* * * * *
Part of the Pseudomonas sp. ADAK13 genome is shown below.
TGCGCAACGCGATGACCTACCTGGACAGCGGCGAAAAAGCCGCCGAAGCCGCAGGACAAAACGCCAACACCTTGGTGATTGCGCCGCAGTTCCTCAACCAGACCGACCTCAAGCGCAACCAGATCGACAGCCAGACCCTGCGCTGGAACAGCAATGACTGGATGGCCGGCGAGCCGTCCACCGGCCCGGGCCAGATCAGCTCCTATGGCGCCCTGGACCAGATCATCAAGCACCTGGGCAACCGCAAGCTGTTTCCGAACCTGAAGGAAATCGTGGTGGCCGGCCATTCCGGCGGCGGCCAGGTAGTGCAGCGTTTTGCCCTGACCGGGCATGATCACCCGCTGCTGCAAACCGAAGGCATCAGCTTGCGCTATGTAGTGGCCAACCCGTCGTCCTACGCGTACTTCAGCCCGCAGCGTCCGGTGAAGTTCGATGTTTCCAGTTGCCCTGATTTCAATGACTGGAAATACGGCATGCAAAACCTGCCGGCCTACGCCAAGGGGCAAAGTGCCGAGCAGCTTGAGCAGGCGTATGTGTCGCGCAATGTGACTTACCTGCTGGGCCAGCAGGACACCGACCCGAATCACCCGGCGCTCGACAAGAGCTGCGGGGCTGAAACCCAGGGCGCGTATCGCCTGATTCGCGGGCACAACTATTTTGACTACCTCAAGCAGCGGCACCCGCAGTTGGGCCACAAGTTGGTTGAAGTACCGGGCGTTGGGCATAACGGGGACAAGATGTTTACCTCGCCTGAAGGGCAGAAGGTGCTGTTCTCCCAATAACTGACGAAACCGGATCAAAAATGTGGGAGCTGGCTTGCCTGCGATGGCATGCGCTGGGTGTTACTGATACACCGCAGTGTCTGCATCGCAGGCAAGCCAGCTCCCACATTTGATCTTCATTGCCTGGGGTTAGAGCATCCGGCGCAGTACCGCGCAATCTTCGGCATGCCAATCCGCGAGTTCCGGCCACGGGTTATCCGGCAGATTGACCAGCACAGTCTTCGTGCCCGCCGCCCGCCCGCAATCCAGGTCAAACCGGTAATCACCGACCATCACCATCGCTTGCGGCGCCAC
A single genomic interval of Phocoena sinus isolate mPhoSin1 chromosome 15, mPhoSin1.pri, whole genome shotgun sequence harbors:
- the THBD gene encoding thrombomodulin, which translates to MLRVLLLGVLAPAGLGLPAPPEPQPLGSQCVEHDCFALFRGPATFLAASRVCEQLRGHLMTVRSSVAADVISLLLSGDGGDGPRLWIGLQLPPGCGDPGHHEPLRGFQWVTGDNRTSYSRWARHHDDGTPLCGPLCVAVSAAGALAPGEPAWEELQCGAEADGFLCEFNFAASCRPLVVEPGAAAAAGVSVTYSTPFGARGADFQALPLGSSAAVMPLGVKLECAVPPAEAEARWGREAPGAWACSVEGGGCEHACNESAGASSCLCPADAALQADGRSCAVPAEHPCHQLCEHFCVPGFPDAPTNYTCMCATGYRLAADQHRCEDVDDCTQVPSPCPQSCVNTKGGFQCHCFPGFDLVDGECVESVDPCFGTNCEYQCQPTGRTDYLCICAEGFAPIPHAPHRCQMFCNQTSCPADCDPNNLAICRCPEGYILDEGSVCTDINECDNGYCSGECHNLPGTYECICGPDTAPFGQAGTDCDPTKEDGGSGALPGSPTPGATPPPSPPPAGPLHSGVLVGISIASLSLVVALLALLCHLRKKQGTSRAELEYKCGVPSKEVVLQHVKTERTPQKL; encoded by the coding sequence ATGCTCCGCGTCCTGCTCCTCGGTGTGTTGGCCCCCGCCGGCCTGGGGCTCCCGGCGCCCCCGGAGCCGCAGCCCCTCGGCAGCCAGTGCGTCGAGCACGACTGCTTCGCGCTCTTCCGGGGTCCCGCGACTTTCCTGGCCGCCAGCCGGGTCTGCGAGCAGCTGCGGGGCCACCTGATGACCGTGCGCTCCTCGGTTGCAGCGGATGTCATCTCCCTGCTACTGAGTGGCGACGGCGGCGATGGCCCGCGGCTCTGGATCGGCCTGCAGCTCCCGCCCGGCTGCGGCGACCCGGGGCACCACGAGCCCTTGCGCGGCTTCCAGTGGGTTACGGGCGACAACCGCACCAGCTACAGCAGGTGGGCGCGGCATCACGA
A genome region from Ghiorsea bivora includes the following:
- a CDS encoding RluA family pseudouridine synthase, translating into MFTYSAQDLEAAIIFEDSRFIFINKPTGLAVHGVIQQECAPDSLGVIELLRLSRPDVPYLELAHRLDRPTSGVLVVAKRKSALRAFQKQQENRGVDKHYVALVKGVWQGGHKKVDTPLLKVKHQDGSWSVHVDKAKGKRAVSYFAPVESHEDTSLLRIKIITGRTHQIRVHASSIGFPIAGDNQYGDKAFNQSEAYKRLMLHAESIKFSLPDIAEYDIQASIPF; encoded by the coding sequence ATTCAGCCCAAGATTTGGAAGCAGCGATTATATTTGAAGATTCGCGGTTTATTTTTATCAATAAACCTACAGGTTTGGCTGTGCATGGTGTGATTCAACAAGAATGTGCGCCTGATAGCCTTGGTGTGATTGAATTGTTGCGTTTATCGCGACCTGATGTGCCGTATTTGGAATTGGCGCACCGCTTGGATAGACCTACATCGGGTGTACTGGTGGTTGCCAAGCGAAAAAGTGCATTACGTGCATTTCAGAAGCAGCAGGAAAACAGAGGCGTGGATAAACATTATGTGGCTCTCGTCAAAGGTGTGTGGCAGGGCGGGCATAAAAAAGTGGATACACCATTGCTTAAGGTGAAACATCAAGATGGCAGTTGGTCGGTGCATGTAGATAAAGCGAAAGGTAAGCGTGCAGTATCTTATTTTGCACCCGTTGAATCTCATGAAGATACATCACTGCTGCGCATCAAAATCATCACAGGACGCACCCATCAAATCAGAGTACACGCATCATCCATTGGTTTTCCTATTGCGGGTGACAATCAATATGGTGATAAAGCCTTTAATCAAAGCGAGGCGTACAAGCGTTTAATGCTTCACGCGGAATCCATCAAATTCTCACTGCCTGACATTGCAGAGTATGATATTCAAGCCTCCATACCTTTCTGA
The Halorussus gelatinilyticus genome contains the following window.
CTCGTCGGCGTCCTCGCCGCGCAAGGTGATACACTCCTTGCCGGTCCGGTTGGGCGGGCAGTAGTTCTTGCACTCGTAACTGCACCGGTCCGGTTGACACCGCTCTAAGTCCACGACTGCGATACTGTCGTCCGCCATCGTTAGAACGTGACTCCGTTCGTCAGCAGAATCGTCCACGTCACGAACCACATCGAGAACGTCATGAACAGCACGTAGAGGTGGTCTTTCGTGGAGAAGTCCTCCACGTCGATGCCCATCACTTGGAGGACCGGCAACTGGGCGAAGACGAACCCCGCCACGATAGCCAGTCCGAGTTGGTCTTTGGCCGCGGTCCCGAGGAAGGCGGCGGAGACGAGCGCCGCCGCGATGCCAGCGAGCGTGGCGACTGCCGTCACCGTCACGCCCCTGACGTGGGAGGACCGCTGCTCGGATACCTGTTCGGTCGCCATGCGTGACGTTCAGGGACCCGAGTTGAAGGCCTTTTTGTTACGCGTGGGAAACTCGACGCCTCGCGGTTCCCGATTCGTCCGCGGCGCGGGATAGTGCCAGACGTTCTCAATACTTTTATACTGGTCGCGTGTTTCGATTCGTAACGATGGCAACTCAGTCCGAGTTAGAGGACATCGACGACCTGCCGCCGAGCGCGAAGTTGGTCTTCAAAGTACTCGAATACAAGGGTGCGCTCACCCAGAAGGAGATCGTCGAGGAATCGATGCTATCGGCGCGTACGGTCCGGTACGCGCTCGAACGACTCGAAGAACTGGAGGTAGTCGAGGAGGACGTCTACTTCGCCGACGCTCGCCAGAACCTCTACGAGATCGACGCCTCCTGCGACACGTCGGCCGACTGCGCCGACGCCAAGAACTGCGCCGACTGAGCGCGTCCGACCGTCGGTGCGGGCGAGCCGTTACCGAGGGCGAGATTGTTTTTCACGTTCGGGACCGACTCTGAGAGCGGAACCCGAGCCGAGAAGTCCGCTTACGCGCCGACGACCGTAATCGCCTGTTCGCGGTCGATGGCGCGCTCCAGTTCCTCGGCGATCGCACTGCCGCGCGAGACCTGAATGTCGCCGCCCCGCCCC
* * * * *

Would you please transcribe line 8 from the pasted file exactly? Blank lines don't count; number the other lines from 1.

CTCGTCGGCGTCCTCGCCGCGCAAGGTGATACACTCCTTGCCGGTCCGGTTGGGCGGGCAGTAGTTCTTGCACTCGTAACTGCACCGGTCCGGTTGACACCGCTCTAAGTCCACGACTGCGATACTGTCGTCCGCCATCGTTAGAACGTGACTCCGTTCGTCAGCAGAATCGTCCACGTCACGAACCACATCGAGAACGTCATGAACAGCACGTAGAGGTGGTCTTTCGTGGAGAAGTCCTCCACGTCGATGCCCATCACTTGGAGGACCGGCAACTGGGCGAAGACGAACCCCGCCACGATAGCCAGTCCGAGTTGGTCTTTGGCCGCGGTCCCGAGGAAGGCGGCGGAGACGAGCGCCGCCGCGATGCCAGCGAGCGTGGCGACTGCCGTCACCGTCACGCCCCTGACGTGGGAGGACCGCTGCTCGGATACCTGTTCGGTCGCCATGCGTGACGTTCAGGGACCCGAGTTGAAGGCCTTTTTGTTACGCGTGGGAAACTCGACGCCTCGCGGTTCCCGATTCGTCCGCGGCGCGGGATAGTGCCAGACGTTCTCAATACTTTTATACTGGTCGCGTGTTTCGATTCGTAACGATGGCAACTCAGTCCGAGTTAGAGGACATCGACGACCTGCCGCCGAGCGCGAAGTTGGTCTTCAAAGTACTCGAATACAAGGGTGCGCTCACCCAGAAGGAGATCGTCGAGGAATCGATGCTATCGGCGCGTACGGTCCGGTACGCGCTCGAACGACTCGAAGAACTGGAGGTAGTCGAGGAGGACGTCTACTTCGCCGACGCTCGCCAGAACCTCTACGAGATCGACGCCTCCTGCGACACGTCGGCCGACTGCGCCGACGCCAAGAACTGCGCCGACTGAGCGCGTCCGACCGTCGGTGCGGGCGAGCCGTTACCGAGGGCGAGATTGTTTTTCACGTTCGGGACCGACTCTGAGAGCGGAACCCGAGCCGAGAAGTCCGCTTACGCGCCGACGACCGTAATCGCCTGTTCGCGGTCGATGGCGCGCTCCAGTTCCTCGGCGATCGCACTGCCGCGCGAGACCTGAATGTCGCCGCCCCGCCCC